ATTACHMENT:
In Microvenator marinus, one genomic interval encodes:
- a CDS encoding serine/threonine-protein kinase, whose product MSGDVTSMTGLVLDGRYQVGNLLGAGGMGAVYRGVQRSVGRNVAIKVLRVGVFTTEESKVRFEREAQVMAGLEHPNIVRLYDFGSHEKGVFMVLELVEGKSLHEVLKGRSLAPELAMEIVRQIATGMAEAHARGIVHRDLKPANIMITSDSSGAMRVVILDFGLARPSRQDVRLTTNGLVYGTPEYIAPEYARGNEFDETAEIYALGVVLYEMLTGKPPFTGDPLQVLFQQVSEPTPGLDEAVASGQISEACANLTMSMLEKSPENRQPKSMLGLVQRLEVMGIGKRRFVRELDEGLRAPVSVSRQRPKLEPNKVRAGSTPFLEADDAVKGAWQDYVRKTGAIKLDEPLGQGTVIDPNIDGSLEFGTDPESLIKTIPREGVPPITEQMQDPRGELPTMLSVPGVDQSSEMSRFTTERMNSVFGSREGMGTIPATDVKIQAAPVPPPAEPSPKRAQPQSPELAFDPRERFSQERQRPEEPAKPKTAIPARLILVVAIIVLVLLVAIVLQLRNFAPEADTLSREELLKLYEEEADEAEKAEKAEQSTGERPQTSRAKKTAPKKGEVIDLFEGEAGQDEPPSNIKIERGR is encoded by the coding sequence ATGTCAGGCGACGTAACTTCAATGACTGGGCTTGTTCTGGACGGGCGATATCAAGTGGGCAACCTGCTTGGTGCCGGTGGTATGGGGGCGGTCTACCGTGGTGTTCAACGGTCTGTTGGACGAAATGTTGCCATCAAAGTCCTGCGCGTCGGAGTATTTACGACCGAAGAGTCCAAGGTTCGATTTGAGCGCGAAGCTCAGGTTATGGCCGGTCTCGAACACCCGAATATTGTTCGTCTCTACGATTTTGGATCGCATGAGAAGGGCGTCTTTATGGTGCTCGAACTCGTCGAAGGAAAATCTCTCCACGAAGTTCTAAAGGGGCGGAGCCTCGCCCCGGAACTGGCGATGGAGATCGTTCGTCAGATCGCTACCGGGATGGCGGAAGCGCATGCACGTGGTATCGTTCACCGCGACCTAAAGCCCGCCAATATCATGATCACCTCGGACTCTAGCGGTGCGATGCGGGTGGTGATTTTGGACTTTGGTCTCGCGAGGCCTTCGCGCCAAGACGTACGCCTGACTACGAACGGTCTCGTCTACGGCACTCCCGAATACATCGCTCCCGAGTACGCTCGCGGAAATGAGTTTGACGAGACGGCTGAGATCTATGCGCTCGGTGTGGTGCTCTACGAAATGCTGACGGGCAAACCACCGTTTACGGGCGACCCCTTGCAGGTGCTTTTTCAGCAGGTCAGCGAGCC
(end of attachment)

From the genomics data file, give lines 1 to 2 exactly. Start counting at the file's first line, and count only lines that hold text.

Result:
In Microvenator marinus, one genomic interval encodes:
- a CDS encoding serine/threonine-protein kinase, whose product MSGDVTSMTGLVLDGRYQVGNLLGAGGMGAVYRGVQRSVGRNVAIKVLRVGVFTTEESKVRFEREAQVMAGLEHPNIVRLYDFGSHEKGVFMVLELVEGKSLHEVLKGRSLAPELAMEIVRQIATGMAEAHARGIVHRDLKPANIMITSDSSGAMRVVILDFGLARPSRQDVRLTTNGLVYGTPEYIAPEYARGNEFDETAEIYALGVVLYEMLTGKPPFTGDPLQVLFQQVSEPTPGLDEAVASGQISEACANLTMSMLEKSPENRQPKSMLGLVQRLEVMGIGKRRFVRELDEGLRAPVSVSRQRPKLEPNKVRAGSTPFLEADDAVKGAWQDYVRKTGAIKLDEPLGQGTVIDPNIDGSLEFGTDPESLIKTIPREGVPPITEQMQDPRGELPTMLSVPGVDQSSEMSRFTTERMNSVFGSREGMGTIPATDVKIQAAPVPPPAEPSPKRAQPQSPELAFDPRERFSQERQRPEEPAKPKTAIPARLILVVAIIVLVLLVAIVLQLRNFAPEADTLSREELLKLYEEEADEAEKAEKAEQSTGERPQTSRAKKTAPKKGEVIDLFEGEAGQDEPPSNIKIERGR is encoded by the coding sequence ATGTCAGGCGACGTAACTTCAATGACTGGGCTTGTTCTGGACGGGCGATATCAAGTGGGCAACCTGCTTGGTGCCGGTGGTATGGGGGCGGTCTACCGTGGTGTTCAACGGTCTGTTGGACGAAATGTTGCCATCAAAGTCCTGCGCGTCGGAGTATTTACGACCGAAGAGTCCAAGGTTCGATTTGAGCGCGAAGCTCAGGTTATGGCCGGTCTCGAACACCCGAATATTGTTCGTCTCTACGATTTTGGATCGCATGAGAAGGGCGTCTTTATGGTGCTCGAACTCGTCGAAGGAAAATCTCTCCACGAAGTTCTAAAGGGGCGGAGCCTCGCCCCGGAACTGGCGATGGAGATCGTTCGTCAGATCGCTACCGGGATGGCGGAAGCGCATGCACGTGGTATCGTTCACCGCGACCTAAAGCCCGCCAATATCATGATCACCTCGGACTCTAGCGGTGCGATGCGGGTGGTGATTTTGGACTTTGGTCTCGCGAGGCCTTCGCGCCAAGACGTACGCCTGACTACGAACGGTCTCGTCTACGGCACTCCCGAATACATCGCTCCCGAGTACGCTCGCGGAAATGAGTTTGACGAGACGGCTGAGATCTATGCGCTCGGTGTGGTGCTCTACGAAATGCTGACGGGCAAACCACCGTTTACGGGCGACCCCTTGCAGGTGCTTTTTCAGCAGGTCAGCGAGCC